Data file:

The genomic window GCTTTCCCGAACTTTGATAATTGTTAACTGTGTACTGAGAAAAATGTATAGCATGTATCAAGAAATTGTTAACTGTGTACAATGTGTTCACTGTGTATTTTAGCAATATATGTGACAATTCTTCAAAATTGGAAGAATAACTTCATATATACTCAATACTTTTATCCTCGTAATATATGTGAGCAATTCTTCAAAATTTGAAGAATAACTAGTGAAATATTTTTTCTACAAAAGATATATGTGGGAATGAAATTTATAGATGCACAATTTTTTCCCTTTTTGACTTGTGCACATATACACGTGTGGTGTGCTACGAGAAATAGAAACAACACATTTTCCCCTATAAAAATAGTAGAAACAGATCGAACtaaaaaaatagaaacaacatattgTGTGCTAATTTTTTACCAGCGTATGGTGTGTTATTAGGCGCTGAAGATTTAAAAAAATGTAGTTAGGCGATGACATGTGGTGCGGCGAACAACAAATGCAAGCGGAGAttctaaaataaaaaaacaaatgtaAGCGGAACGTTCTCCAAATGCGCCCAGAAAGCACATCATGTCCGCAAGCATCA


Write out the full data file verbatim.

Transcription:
The genomic window GCTTTCCCGAACTTTGATAATTGTTAACTGTGTACTGAGAAAAATGTATAGCATGTATCAAGAAATTGTTAACTGTGTACAATGTGTTCACTGTGTATTTTAGCAATATATGTGACAATTCTTCAAAATTGGAAGAATAACTTCATATATACTCAATACTTTTATCCTCGTAATATATGTGAGCAATTCTTCAAAATTTGAAGAATAACTAGTGAAATATTTTTTCTACAAAAGATATATGTGGGAATGAAATTTATAGATGCACAATTTTTTCCCTTTTTGACTTGTGCACATATACACGTGTGGTGTGCTACGAGAAATAGAAACAACACATTTTCCCCTATAAAAATAGTAGAAACAGATCGAACtaaaaaaatagaaacaacatattgTGTGCTAATTTTTTACCAGCGTATGGTGTGTTATTAGGCGCTGAAGATTTAAAAAAATGTAGTTAGGCGATGACATGTGGTGCGGCGAACAACAAATGCAAGCGGAGAttctaaaataaaaaaacaaatgtaAGCGGAACGTTCTCCAAATGCGCCCAGAAAGCACATCATGTCCGCAAGCATCA